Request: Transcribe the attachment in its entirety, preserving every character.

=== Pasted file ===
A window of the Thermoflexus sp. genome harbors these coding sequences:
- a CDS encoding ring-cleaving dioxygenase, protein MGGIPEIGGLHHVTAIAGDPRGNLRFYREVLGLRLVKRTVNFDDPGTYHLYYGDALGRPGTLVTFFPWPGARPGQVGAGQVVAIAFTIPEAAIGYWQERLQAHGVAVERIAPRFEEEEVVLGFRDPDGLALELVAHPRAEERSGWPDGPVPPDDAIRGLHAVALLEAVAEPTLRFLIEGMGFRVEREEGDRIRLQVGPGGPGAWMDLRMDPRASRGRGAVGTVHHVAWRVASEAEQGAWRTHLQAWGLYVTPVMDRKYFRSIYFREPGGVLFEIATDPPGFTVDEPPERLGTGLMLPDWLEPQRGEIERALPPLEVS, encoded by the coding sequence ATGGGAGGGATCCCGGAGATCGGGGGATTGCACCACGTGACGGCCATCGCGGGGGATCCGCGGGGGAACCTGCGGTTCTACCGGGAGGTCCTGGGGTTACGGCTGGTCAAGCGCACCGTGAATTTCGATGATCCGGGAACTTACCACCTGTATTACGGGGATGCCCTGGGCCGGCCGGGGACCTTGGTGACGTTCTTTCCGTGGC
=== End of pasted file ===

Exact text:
A window of the Thermoflexus sp. genome harbors these coding sequences:
- a CDS encoding ring-cleaving dioxygenase, protein MGGIPEIGGLHHVTAIAGDPRGNLRFYREVLGLRLVKRTVNFDDPGTYHLYYGDALGRPGTLVTFFPWPGARPGQVGAGQVVAIAFTIPEAAIGYWQERLQAHGVAVERIAPRFEEEEVVLGFRDPDGLALELVAHPRAEERSGWPDGPVPPDDAIRGLHAVALLEAVAEPTLRFLIEGMGFRVEREEGDRIRLQVGPGGPGAWMDLRMDPRASRGRGAVGTVHHVAWRVASEAEQGAWRTHLQAWGLYVTPVMDRKYFRSIYFREPGGVLFEIATDPPGFTVDEPPERLGTGLMLPDWLEPQRGEIERALPPLEVS, encoded by the coding sequence ATGGGAGGGATCCCGGAGATCGGGGGATTGCACCACGTGACGGCCATCGCGGGGGATCCGCGGGGGAACCTGCGGTTCTACCGGGAGGTCCTGGGGTTACGGCTGGTCAAGCGCACCGTGAATTTCGATGATCCGGGAACTTACCACCTGTATTACGGGGATGCCCTGGGCCGGCCGGGGACCTTGGTGACGTTCTTTCCGTGGC